OLED screen connected to databot by I2c

I2C Add-Ons Made Easy!


databot is a marvelous device filled with an abundance of different sensors and technology that can sense and measure the world around us as well as communicate with and control other devices. They are so useful everywhere and at all times, opening up endless possibilities of applications. After all, a databot can be useful in a variety of applications, from education to a mountaineering trek in the mountains.

Nevertheless, the human thirst for new discoveries always pushes us to explore and improve. And we provide people with this opportunity.

Today we want to share with you how, using the I2C protocol, you can extend the functionality of a databot by connecting additional sensors and devices to it. Let’s walk together this fascinating path, describing each step of connection.

Let’s dive into the world of research.

What is I2C?

Inter-Integrated Circuit (I2C) is a popular communication protocol used in microcontroller-based systems. It is a two-wire serial communication bus that allows multiple devices to communicate with each other using a single pair of wires. I2C was originally developed by Philips Semiconductors (now NXP Semiconductors) in the early 1980s and has since become a widely adopted standard in the embedded systems industry.

How Does It work?

The basic principle of operation includes two main lines: SDA (Serial Data Line) for information transfer and SCL (Serial Clock Line) for synchronization of the transfer. The exchange starts with the master, which generates a START condition and sends the address of the device with which it wants to communicate. The data is then transmitted sequentially in 8-bit blocks, with each bit accompanied by an SCL pulse. The receiver can send an acknowledgement (ACK) or rejection (NACK) after each byte of data. The exchange is terminated by a STOP condition generated by the master. I2C allows multiple devices to be connected to a single bus, providing convenience and efficiency in numerous electronic applications.

Getting Started

Necessity is the mother of invention, and this is a perfect example of a circumstance that generated a new databot projct and solution.  I’ve had the occasional problem where I had a databot with me and I wanted to check CO2 readings – but I did not have a  phone or smart device with me to connect to it.   Maybe you are facing a similar situation where you would like to see the data output from databot without a smart device.   This project solves the challenge beautifully by connecting a dedicated OLED LCD display to databot!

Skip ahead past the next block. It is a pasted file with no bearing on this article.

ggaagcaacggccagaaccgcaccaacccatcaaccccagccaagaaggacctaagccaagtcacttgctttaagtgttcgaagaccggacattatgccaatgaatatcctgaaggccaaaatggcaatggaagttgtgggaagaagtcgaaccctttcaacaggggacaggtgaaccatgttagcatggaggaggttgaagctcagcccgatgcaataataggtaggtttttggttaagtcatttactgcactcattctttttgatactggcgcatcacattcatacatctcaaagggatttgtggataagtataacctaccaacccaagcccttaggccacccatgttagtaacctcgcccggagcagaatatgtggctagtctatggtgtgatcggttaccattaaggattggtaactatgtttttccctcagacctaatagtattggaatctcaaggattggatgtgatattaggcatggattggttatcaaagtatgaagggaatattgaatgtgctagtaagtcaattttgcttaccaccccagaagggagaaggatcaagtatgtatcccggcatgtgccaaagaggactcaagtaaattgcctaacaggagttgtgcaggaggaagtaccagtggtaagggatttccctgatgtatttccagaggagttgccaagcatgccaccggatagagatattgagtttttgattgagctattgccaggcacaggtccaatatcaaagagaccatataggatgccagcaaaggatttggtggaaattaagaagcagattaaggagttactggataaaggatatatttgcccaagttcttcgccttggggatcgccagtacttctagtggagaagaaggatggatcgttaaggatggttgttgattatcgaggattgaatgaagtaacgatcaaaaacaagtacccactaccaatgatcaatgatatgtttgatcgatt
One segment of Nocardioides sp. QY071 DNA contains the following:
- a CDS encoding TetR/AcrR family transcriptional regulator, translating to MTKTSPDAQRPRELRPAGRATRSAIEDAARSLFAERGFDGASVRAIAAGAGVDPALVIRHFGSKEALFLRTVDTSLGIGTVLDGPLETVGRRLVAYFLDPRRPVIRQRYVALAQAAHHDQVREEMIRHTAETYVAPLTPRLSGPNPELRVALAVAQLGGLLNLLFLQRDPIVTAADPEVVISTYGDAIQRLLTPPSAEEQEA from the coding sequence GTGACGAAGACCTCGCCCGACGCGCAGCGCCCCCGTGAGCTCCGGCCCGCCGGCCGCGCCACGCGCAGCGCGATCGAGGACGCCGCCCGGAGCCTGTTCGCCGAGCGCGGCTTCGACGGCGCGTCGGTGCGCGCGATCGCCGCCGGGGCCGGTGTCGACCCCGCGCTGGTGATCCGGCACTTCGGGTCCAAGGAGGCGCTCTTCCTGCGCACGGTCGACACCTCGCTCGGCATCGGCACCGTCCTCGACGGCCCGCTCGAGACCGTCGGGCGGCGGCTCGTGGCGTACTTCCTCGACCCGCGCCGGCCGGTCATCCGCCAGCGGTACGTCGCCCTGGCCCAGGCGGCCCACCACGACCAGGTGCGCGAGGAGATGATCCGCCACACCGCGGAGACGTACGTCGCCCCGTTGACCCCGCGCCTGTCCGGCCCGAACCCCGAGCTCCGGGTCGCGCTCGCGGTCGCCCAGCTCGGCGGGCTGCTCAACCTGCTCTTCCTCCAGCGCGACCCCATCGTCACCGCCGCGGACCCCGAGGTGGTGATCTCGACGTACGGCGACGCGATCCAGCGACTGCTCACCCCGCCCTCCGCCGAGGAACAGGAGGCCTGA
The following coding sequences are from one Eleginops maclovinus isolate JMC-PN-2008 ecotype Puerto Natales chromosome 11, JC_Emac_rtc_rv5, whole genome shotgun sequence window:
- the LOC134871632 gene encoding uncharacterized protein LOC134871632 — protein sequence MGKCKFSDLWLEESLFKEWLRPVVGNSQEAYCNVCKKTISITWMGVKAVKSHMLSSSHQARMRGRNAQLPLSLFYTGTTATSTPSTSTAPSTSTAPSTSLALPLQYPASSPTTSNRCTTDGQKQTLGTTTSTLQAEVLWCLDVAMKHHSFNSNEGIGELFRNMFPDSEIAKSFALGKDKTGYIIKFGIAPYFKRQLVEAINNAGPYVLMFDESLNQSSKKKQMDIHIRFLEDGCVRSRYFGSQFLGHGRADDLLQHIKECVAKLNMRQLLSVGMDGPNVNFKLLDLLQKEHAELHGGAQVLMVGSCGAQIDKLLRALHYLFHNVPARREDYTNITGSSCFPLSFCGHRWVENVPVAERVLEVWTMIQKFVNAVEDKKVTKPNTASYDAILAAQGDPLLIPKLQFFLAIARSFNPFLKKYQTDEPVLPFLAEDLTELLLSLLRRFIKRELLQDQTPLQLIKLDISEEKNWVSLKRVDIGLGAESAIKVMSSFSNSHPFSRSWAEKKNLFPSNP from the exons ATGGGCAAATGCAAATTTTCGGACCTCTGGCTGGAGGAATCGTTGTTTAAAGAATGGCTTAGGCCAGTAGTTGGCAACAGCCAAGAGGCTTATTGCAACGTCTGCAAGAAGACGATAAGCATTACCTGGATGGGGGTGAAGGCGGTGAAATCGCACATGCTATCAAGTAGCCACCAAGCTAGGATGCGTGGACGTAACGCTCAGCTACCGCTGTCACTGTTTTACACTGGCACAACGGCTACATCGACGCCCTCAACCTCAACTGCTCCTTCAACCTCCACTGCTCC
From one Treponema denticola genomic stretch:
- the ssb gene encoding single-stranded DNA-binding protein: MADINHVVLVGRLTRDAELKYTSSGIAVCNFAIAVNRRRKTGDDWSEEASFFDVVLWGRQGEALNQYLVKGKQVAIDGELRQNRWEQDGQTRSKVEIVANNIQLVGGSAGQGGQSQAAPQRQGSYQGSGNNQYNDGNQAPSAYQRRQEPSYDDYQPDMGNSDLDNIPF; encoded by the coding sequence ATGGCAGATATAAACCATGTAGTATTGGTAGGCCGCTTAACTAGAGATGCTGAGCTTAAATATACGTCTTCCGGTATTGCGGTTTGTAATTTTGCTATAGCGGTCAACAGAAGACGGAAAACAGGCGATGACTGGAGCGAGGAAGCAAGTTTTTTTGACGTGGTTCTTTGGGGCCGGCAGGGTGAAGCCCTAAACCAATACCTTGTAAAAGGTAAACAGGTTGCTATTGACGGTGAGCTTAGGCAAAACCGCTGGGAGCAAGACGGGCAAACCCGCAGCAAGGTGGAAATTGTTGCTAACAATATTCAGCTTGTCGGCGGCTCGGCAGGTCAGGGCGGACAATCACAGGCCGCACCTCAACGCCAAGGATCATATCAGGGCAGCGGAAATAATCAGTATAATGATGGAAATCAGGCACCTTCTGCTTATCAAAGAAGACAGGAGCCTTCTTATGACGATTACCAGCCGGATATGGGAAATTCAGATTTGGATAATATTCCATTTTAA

• Today we will connect an OLED LCD 0.96 Display to databot using the I2C protocol. 
  • We will learn how to control it and output data.
  • We will learn how to display sensor readings on the display in real time.


There is an I2C port present on the databot board that enables you to connect to any device that also supports I2C. There are many different sensors and devices using I2C, once you know how to do this the OLED Display, you may have some creative urges to connect more devices! 

Let’s look at the connection.  For this project it is necessary to create your own cable. Ultimately we will try to have cables available for sale if you don’t like to hack and create your own.

  1. You will need a Micro USB cable. They come in 2 types, a power/charging version with 2 wires and a charge + data version that has 4 wires. You will need a 4-wire cable. These wires will be used to transmit power and data.
  2. Once you have acquired your cable, Cut off the USB 2.0 connector (it is flat and wide).  You will be leaving the MicroUSB end attached that matches the databot port.
  3. Strip off part of the plastic sheath as shown parts and see what color the wires are. Wires from different manufacturers can be of different colors. In our case white is 5v, gray GND, yellow SCL, blue SDA.  You can look up the specification of your wire on the Internet, try searching for the manufacturer.
  4. If you can’t find the information you will need to identify the wires by using a multi-meter, which is beyond this article.  
  5. Connect the wires to your device as shown, in this case the device is the OLED Display.

You have now engineered a custom cable for connecting this display to databot!  In this same fashion, you can connect any device to databot.

Connecting databot to Arduino IDE

If you haven’t worked with databot and the Arduino IDE before, we have detailed  instructions on how to do it.

You can view it at the link.

We have prepared for you a ready-made code that displays CO2 level information directly on the display in real time.
To download the code you need to install 2 additional libraries.

Installing SSD1306 OLED Library

1. Open your Arduino IDE and go to Sketch Include Library > Manage Libraries. The Library Manager should open.

2. Type “SSD1306” in the search box and install the SSD1306 library from Adafruit.

3. After installing the SSD1306 library from Adafruit, type “GFX” in the search box and install the library.

4 – Now all that’s left is to download the code and upload it to databot! Check it out and enjoy.  Watch the following video to see it in action, and now that you have the power to drive an external display, what will you do with it?!